© 1992 Karen Selick
 She's Too Heavy, She's a Mother
An edited version of this article first appeared in the November, 1992 issue of Canadian Lawyer.  If you wish to reproduce this article, click here for copyright info.


 She's Too Heavy, She's a Mother

Last year, the Law Society of British Columbia published a report called Women in the Legal Profession.  It showed that women lawyers have been leaving the profession in far greater proportions than men.  The attrition rate for women called to the bar from 1974 to 1988 was 23 percent, versus only 13 percent for men.

The survey also showed that women lawyers perceived significant bias against them in matters such as hiring, career advancement and attaining partnership.

Which came first, the chicken or the egg?  Do women leave the profession in droves because they are being systematically denied the opportunity to advance, or do law firms deliberately avoid hiring and promoting female lawyers because men believe the women will soon be quitting anyhow?

Both ways of looking at the issue probably have some truth to them.  There is a vicious circle here.  The question is how to break the loop.

Whether the cause is biological or cultural, women are on average more willing to sacrifice their careers to family duties than men are.  The B.C. survey questions concerning lawyers' reasons for dropping out confirmed this.

This preference puts women in conflict with the primary goal of certain (but not all) law firms, which is to maximize profits.  For firms with this objective, the most desirable employees are those who consider the job their overriding commitment and are willing to work long hours.  On average, men will meet those criteria more often than women.

Some women quoted in the survey seethe over this state of affairs.  Said one: "We all have a responsibility to ensure that children are brought up properly--and that means that family commitments must be recognized as the number one priority for all workers, female and male--without penalizing those carrying most of the burden."

Clearly, that woman's hierarchy of values has children at the top and career lower down.  Lots of people may feel that way, but not everyone.  What's the justification for imposing one person's value ranking on the whole profession?

As a deliberately child-free person, I don't feel any sense of responsibility for that woman's children.  She doesn't send them over to my place to say cute things or kiss me goodnight.  She collects all those benefits.  Why should I have to share the burdens? 

The recommendations of the B.C. Law Society, however, demonstrate exactly this kind of thinking.  Law firms, they say, should "recognize the competing claims of career and family obligations."  Why?

Those lawyers who hold the philosophy that everyone should share the burden of everyone else's kids can form their own firms and put these principles into practice.  But to impose this on all lawyers is to transform every law firm into a socialist microcosm, which like other socialist communities large and small will become a breeding ground of discontentment.

It may turn out, when we all cash in our chips, that the lawyers who didn't docket 1,700 billable hours a year, who spent evenings and weekends at home rather than at the office, and who treated law as a job rather than an all-consuming obsession had much happier lives.  We'll never know; it's impossible to compare degrees of happiness between different people.  We can almost guarantee, however, that they won't have earned as much money.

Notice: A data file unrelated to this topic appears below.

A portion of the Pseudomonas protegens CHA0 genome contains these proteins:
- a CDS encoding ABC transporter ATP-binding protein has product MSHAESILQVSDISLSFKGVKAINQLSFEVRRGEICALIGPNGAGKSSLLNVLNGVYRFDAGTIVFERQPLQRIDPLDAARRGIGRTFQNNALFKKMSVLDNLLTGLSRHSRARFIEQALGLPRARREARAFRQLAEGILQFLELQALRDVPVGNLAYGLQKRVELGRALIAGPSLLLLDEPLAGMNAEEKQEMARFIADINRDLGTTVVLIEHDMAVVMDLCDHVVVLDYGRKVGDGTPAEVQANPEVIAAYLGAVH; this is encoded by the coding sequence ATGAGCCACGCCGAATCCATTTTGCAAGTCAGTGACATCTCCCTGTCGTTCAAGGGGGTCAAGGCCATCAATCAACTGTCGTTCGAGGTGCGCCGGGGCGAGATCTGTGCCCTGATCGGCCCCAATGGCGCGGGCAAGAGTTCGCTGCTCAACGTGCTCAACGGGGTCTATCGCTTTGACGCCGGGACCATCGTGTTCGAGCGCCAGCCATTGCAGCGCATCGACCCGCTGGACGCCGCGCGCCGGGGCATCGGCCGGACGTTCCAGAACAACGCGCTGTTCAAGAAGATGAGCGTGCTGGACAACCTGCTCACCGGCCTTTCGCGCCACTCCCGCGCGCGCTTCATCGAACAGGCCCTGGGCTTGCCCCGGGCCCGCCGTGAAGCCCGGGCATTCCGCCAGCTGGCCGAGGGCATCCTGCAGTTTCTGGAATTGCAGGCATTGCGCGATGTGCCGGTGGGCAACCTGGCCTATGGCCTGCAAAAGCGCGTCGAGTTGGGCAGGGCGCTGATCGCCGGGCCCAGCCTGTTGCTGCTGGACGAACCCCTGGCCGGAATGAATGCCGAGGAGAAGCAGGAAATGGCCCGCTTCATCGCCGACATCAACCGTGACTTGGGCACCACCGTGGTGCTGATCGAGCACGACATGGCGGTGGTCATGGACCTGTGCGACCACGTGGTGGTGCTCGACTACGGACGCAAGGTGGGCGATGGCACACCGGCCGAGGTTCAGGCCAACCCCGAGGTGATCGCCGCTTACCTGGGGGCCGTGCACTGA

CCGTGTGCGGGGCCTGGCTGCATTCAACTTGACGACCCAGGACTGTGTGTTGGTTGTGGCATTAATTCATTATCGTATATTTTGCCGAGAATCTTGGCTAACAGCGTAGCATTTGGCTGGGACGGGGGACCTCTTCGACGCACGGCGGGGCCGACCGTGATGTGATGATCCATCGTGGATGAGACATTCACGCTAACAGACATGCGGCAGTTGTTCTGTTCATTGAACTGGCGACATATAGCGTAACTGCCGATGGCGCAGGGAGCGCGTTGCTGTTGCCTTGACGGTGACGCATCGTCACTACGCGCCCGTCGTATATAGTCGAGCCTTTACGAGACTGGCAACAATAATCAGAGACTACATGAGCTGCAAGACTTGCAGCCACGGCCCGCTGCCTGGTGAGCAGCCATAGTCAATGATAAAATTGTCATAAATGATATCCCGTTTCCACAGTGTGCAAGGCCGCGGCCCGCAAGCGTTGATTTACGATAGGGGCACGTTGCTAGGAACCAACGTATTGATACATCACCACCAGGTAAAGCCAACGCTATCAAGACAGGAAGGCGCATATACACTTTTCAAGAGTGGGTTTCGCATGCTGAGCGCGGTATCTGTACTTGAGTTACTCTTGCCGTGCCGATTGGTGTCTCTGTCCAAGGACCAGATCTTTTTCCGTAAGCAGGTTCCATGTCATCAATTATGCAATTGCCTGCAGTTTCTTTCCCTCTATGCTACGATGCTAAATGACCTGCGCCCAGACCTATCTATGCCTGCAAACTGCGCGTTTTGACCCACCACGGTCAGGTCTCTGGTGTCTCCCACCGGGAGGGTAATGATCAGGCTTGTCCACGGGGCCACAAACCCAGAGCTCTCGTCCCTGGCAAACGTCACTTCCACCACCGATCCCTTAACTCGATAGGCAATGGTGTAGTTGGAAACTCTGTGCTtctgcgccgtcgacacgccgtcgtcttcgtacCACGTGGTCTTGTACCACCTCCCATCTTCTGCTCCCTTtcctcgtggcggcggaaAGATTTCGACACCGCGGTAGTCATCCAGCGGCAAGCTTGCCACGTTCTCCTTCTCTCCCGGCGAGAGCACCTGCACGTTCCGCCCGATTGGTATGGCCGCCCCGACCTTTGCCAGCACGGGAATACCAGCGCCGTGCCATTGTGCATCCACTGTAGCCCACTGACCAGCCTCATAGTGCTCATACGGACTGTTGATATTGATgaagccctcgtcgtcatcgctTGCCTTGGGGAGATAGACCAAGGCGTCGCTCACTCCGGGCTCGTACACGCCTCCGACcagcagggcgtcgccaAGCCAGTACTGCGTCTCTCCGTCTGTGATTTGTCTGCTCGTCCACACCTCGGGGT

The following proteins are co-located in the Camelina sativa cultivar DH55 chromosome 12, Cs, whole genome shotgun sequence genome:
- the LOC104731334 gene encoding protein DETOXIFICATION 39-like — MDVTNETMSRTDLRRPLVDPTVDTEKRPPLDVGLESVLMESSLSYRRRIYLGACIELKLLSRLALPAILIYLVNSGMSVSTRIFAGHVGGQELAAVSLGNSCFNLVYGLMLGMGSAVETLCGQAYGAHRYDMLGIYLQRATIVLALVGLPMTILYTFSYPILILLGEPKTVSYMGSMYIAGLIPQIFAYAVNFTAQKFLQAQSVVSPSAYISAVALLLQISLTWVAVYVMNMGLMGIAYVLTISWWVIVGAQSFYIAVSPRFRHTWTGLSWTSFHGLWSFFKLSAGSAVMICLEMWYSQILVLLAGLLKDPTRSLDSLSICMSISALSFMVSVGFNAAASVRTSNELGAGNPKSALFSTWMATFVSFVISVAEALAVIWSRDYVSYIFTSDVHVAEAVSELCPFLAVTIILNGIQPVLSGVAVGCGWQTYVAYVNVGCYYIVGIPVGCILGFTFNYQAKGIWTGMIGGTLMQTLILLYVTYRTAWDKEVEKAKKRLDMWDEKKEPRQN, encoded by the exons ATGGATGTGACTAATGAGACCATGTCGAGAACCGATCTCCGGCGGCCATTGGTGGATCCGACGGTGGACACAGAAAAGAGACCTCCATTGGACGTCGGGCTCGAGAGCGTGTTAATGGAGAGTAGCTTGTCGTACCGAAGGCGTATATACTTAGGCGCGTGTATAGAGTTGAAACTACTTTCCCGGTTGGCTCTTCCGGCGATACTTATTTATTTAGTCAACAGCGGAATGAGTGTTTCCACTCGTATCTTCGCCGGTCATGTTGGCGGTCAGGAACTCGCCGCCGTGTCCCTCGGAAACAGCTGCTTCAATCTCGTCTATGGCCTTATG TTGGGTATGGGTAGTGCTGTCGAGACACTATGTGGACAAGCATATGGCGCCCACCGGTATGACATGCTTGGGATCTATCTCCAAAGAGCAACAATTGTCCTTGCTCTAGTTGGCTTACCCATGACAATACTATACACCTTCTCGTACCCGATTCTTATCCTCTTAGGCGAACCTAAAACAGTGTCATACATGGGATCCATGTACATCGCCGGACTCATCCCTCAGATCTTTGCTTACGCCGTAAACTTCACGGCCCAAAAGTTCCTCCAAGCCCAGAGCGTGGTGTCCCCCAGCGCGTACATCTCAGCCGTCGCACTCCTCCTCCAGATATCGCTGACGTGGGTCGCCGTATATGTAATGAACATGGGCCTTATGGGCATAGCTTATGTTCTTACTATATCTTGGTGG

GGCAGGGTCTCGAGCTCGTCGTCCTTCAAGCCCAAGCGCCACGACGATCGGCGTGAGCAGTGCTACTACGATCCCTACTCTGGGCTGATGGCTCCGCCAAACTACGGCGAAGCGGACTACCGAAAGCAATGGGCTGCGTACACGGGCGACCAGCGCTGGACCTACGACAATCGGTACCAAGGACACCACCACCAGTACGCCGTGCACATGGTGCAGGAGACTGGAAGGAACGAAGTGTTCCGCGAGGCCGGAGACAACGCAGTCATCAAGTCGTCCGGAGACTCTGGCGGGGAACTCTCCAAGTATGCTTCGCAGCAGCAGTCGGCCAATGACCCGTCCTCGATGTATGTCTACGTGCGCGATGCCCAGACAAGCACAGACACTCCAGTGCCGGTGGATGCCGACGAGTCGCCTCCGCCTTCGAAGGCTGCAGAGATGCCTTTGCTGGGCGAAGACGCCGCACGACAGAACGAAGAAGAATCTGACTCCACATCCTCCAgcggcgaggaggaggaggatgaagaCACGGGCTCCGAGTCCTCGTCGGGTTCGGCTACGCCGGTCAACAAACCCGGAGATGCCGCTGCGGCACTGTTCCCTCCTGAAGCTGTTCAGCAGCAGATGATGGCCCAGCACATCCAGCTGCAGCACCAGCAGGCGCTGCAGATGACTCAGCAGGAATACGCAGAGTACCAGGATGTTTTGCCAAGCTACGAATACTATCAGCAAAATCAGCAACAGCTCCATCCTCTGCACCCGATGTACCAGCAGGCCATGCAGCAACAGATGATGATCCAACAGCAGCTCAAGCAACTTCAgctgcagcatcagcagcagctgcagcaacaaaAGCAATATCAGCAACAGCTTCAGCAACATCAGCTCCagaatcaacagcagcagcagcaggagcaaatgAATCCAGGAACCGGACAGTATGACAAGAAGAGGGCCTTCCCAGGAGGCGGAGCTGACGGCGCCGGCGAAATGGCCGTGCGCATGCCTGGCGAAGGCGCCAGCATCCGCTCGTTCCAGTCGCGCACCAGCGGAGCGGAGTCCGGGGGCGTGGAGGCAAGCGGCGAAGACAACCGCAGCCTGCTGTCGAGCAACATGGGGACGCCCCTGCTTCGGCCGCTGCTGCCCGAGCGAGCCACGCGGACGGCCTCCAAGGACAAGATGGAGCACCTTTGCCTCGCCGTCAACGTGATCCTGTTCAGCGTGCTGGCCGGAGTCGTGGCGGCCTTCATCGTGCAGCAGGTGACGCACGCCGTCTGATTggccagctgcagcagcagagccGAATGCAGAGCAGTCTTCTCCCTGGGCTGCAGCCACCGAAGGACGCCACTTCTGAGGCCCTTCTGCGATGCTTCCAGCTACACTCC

This is what really seems to vex so many women lawyers.  Over and over, we read statistics showing that women lawyers earn less than men.  Most of this gap can be explained by the fact that women have on average fewer years of experience, work shorter hours and tend to cluster in less lucrative fields of law.  Yet the griping goes on.

If women are making financial sacrifices for the sakes of their families, it is to their families, not their employers, that they should turn for restitution.  If the emotional rewards aren't sufficient to offset the financial losses, they should reconsider their choices.

What the legal profession must do to maximize satisfaction among all its members is to create conditions that will allow lawyers to sort themselves out into firms that best match up with their own wishes.  Ideally, employees should not be forced into a mold that does not suit them, nor should law firms be required to implement policies which benefit a few at the expense of the many.

The problem is, we are all hamstrung in this sorting process by the bugaboo of sexual discrimination charges.  Employers can't question prospective employees about their intentions to stay home with children or to follow a spouse on a career transfer; that would violate the human rights laws. 

The result is the confounding of two different groups of women, with destructive results for everyone.  Women who place their families first will sometimes be hired by firms with contrary expectations.  Women who place their careers first will sometimes be passed over by like-minded recruiters, who have no information to rely on except the published statistics which tell them that this candidate, being female, is more likely than a man to drop out.

The solution is to encourage the exploration of these issues during job interviews, not to forbid it.


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